Both ends of the reaction spectrum were definitely present, from aesthetic seduction to a feeling of doom, together with many intermediate shades in between. Let’s say we’re at ease with the whole spectrum, each reaction being a totally effective way to get in touch and to make kin. In this sense, not to dismiss any reaction is the first lesson we learned. We then tried to balance and fine tune the levels between the viewer’s personal discovery and guided experiences, to provide a non-narrative, multi-language and stratified set of tools (both written and oral, a sort of “weakly-interacting guided tour”).
We also discovered that the images of the critters can suggest very rich imaginaries, far beyond their concrete presence referring to pollution. From this observation, a collection of fantastic stories about the critters was born, which we are collecting to create a series of podcasts entitled “Olga legge i critters” (Olga reads critters).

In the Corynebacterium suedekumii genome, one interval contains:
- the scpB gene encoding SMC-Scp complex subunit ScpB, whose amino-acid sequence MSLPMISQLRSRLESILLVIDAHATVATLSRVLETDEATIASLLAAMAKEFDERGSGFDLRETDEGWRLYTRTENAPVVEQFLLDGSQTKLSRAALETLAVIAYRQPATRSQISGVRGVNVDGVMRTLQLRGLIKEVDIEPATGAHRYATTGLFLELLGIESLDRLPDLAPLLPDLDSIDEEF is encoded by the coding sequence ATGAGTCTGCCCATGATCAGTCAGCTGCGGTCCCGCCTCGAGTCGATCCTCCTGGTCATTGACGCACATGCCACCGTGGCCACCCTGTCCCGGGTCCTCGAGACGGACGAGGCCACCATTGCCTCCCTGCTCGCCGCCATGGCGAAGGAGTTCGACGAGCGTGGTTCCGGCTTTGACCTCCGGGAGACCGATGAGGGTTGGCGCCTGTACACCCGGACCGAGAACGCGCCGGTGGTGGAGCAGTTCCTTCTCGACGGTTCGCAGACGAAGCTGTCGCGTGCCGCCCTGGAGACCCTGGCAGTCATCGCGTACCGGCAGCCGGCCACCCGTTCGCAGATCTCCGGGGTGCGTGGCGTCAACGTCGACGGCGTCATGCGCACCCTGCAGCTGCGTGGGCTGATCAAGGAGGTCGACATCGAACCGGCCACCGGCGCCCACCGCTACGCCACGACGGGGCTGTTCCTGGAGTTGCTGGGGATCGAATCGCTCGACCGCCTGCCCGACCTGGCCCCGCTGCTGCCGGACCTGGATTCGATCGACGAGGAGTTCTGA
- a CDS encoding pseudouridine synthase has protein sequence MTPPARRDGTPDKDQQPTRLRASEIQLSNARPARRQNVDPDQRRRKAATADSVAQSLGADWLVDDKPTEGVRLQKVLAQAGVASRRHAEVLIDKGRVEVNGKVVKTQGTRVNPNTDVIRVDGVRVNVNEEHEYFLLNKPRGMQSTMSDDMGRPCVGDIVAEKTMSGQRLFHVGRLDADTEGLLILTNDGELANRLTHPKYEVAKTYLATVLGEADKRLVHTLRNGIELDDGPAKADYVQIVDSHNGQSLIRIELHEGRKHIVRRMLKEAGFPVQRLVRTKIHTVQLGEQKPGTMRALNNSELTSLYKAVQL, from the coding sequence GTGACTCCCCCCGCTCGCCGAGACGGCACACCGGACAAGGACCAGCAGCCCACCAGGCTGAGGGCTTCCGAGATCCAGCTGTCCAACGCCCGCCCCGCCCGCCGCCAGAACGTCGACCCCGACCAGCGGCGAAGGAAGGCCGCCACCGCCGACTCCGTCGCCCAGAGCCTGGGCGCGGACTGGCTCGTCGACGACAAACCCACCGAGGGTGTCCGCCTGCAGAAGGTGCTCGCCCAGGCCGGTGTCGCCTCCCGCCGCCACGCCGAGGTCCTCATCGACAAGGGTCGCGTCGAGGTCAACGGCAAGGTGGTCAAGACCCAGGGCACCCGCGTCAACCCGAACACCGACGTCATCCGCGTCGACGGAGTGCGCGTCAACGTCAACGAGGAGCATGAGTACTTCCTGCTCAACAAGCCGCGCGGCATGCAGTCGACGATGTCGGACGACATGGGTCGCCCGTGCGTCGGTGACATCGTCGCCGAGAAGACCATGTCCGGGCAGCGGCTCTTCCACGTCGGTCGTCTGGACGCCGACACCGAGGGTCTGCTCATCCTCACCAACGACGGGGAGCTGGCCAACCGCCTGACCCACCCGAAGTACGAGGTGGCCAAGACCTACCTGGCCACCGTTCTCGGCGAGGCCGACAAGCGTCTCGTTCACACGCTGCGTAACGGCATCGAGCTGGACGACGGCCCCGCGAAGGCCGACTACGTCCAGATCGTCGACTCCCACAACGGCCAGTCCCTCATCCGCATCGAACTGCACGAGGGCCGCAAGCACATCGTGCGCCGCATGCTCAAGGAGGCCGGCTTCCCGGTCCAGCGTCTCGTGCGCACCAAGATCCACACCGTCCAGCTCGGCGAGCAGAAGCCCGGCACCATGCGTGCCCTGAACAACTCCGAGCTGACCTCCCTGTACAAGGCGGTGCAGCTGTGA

To point out a final remark, we learned that the critter’s images, and the live lab-like process of making them, can be particularly appealing to young visitors, and help engage them in discourses about the visible and the invisible, questioning the traditional patterns along which they conceive the role of imagination in this turbulent present.
How did the sudden event of Covid-19 pandemic, and the subsequent changes it caused in our lives and thoughts and views, affect the evolution of the project conceptually and emotionally?
By chance, the performative action of slide exposition and collection started on March 8th, 2020: the first day of lockdown in Italy. Just to be clear and honest, that was totally a coincidence. Nonetheless, it’s beyond doubt that Covid-19 had a strong impact on our work. Another quite mundane observation: due to the pandemic, the Jan Voxel group had more time than expected to focus on the project, reflect, read and perform, and so on. Conceptually, we can say that we have felt many times a close parallel between the eruption of the pandemic, as an illegitimate daughter of the voracity of the capitalocene, and the monsters and ghosts that we were handling on our slides.
We have also been discussing the possibility of a digital archive? What will the browsing system be like and what kind of narrative would you like to share with the audience?